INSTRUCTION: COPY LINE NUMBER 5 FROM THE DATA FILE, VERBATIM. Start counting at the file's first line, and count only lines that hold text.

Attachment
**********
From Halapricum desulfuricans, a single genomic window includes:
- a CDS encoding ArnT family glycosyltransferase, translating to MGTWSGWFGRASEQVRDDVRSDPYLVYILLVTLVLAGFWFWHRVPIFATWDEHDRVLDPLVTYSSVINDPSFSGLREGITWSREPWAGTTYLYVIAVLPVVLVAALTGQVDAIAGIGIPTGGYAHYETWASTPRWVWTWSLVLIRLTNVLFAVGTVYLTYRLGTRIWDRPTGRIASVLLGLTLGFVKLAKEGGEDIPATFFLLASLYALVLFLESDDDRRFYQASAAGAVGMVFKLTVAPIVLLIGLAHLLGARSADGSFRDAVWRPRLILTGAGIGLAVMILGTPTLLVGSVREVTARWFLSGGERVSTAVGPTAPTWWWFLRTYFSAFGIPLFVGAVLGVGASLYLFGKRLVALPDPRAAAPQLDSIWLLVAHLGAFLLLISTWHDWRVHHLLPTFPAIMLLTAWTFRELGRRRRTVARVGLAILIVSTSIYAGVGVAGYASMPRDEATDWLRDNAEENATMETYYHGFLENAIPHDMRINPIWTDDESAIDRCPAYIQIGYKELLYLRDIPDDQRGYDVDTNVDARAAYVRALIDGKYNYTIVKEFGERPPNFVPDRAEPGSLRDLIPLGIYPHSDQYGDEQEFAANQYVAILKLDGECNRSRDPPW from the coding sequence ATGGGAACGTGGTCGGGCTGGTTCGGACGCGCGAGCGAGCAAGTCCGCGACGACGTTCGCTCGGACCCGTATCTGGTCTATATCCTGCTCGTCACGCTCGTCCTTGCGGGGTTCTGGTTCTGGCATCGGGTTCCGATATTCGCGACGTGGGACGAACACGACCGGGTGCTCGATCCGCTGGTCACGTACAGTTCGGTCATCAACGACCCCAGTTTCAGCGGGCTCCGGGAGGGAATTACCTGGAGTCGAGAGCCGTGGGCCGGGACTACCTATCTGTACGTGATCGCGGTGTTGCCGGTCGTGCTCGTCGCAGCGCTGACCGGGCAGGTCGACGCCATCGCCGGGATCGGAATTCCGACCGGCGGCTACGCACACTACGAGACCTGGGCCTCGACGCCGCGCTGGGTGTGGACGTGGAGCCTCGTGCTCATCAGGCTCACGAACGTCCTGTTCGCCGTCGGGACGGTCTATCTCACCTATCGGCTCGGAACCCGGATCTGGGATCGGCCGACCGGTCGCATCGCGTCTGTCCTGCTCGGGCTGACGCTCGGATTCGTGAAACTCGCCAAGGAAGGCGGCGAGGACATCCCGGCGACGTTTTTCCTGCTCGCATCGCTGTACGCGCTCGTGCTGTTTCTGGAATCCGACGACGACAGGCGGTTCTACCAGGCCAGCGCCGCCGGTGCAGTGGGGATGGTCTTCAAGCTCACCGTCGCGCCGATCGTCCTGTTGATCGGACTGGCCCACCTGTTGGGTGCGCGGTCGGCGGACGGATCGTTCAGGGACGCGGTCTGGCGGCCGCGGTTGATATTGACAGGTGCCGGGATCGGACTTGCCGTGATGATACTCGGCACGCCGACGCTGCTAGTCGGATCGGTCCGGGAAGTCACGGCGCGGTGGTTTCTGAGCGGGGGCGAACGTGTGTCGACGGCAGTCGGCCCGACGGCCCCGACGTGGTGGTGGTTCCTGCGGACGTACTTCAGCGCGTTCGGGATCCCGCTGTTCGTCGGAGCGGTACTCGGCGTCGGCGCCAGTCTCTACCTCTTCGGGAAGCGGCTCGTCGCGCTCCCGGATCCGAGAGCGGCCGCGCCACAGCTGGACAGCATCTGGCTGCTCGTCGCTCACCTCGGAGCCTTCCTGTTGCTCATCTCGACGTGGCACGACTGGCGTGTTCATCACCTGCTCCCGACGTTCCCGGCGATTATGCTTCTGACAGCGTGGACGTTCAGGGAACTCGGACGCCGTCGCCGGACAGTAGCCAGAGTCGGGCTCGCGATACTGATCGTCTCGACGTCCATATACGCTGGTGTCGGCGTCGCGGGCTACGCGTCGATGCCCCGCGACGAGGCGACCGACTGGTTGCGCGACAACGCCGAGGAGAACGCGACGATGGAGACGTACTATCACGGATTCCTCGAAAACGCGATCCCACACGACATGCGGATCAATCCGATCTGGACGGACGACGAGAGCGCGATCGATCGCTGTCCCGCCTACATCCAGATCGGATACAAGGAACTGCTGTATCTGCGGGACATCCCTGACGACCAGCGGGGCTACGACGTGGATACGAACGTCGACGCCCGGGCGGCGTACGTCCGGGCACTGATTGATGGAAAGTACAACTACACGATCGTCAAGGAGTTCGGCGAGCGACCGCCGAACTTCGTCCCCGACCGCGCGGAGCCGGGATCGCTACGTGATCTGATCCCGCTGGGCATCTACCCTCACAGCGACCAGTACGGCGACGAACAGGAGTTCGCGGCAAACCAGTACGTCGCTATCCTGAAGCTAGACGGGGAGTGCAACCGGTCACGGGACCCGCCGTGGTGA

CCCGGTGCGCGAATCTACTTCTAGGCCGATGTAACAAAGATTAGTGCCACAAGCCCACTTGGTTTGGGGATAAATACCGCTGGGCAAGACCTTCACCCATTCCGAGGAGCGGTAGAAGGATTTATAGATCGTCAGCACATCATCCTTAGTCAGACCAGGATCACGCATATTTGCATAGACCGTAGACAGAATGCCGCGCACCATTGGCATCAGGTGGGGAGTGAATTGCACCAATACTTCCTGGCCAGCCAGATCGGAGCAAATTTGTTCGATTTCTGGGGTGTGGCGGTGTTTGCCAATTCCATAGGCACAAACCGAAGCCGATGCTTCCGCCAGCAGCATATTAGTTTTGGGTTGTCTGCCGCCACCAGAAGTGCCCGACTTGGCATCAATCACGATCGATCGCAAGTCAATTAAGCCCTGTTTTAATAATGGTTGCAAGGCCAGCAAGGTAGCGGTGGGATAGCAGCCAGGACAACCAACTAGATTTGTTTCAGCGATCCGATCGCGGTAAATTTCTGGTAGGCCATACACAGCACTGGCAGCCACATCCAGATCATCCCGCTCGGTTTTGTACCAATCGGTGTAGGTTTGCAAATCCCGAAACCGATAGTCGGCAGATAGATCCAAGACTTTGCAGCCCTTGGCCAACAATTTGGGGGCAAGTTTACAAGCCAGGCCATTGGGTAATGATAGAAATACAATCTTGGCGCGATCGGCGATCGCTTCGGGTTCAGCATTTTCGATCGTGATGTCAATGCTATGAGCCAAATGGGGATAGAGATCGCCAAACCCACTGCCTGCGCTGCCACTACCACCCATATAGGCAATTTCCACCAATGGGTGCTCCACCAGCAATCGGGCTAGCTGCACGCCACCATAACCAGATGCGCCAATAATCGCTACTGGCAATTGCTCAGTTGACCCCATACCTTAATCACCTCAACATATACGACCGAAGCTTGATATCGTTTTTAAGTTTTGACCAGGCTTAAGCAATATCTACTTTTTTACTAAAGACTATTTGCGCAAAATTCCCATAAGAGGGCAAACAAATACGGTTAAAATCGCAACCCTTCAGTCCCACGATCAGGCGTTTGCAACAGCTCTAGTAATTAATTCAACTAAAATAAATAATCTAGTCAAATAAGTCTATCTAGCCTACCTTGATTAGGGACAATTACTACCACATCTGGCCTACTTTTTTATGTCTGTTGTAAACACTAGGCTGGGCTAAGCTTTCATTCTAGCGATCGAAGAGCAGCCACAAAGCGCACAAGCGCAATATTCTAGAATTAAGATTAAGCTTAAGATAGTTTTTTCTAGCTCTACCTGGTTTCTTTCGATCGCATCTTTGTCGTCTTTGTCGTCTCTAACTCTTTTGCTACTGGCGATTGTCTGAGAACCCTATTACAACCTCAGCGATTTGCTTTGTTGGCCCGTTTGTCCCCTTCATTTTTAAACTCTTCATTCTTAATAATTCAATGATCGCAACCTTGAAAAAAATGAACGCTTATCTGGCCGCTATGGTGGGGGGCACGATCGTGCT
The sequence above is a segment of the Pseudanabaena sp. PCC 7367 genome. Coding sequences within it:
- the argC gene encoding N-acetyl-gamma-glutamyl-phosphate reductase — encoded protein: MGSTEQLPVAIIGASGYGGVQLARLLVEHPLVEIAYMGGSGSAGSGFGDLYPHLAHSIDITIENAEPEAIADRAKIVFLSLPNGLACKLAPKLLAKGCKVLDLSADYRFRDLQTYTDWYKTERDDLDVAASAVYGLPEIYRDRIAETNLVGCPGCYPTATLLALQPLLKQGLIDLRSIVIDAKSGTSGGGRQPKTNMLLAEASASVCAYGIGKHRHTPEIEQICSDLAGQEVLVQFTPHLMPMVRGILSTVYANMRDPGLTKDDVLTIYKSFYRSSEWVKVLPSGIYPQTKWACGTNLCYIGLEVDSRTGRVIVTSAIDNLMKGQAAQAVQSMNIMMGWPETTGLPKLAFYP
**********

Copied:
- the argC gene encoding N-acetyl-gamma-glutamyl-phosphate reductase — encoded protein: MGSTEQLPVAIIGASGYGGVQLARLLVEHPLVEIAYMGGSGSAGSGFGDLYPHLAHSIDITIENAEPEAIADRAKIVFLSLPNGLACKLAPKLLAKGCKVLDLSADYRFRDLQTYTDWYKTERDDLDVAASAVYGLPEIYRDRIAETNLVGCPGCYPTATLLALQPLLKQGLIDLRSIVIDAKSGTSGGGRQPKTNMLLAEASASVCAYGIGKHRHTPEIEQICSDLAGQEVLVQFTPHLMPMVRGILSTVYANMRDPGLTKDDVLTIYKSFYRSSEWVKVLPSGIYPQTKWACGTNLCYIGLEVDSRTGRVIVTSAIDNLMKGQAAQAVQSMNIMMGWPETTGLPKLAFYP